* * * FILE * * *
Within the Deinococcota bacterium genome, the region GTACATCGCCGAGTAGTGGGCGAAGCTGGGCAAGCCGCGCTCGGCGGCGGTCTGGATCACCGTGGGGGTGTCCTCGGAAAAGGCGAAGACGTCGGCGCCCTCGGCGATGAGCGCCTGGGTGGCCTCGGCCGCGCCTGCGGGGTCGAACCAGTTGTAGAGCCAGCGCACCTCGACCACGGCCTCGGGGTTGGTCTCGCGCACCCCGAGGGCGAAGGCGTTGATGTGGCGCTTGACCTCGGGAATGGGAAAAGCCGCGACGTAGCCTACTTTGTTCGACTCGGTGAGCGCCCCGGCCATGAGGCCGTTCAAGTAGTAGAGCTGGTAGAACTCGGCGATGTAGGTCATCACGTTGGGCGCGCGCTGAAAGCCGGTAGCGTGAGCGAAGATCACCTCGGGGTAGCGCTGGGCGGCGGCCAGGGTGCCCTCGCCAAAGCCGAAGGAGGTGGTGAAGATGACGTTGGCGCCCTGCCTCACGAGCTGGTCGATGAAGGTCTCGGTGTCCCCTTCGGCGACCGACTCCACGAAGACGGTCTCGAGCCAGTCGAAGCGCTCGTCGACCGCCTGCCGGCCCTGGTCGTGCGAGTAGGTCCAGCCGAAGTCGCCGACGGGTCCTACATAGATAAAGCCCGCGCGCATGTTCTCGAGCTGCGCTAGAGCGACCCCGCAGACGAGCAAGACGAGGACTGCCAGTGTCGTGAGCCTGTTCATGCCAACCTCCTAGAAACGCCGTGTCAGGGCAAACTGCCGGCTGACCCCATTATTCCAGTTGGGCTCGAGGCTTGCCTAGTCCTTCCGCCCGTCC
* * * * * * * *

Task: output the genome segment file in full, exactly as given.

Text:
Within the Deinococcota bacterium genome, the region GTACATCGCCGAGTAGTGGGCGAAGCTGGGCAAGCCGCGCTCGGCGGCGGTCTGGATCACCGTGGGGGTGTCCTCGGAAAAGGCGAAGACGTCGGCGCCCTCGGCGATGAGCGCCTGGGTGGCCTCGGCCGCGCCTGCGGGGTCGAACCAGTTGTAGAGCCAGCGCACCTCGACCACGGCCTCGGGGTTGGTCTCGCGCACCCCGAGGGCGAAGGCGTTGATGTGGCGCTTGACCTCGGGAATGGGAAAAGCCGCGACGTAGCCTACTTTGTTCGACTCGGTGAGCGCCCCGGCCATGAGGCCGTTCAAGTAGTAGAGCTGGTAGAACTCGGCGATGTAGGTCATCACGTTGGGCGCGCGCTGAAAGCCGGTAGCGTGAGCGAAGATCACCTCGGGGTAGCGCTGGGCGGCGGCCAGGGTGCCCTCGCCAAAGCCGAAGGAGGTGGTGAAGATGACGTTGGCGCCCTGCCTCACGAGCTGGTCGATGAAGGTCTCGGTGTCCCCTTCGGCGACCGACTCCACGAAGACGGTCTCGAGCCAGTCGAAGCGCTCGTCGACCGCCTGCCGGCCCTGGTCGTGCGAGTAGGTCCAGCCGAAGTCGCCGACGGGTCCTACATAGATAAAGCCCGCGCGCATGTTCTCGAGCTGCGCTAGAGCGACCCCGCAGACGAGCAAGACGAGGACTGCCAGTGTCGTGAGCCTGTTCATGCCAACCTCCTAGAAACGCCGTGTCAGGGCAAACTGCCGGCTGACCCCATTATTCCAGTTGGGCTCGAGGCTTGCCTAGTCCTTCCGCCCGTCC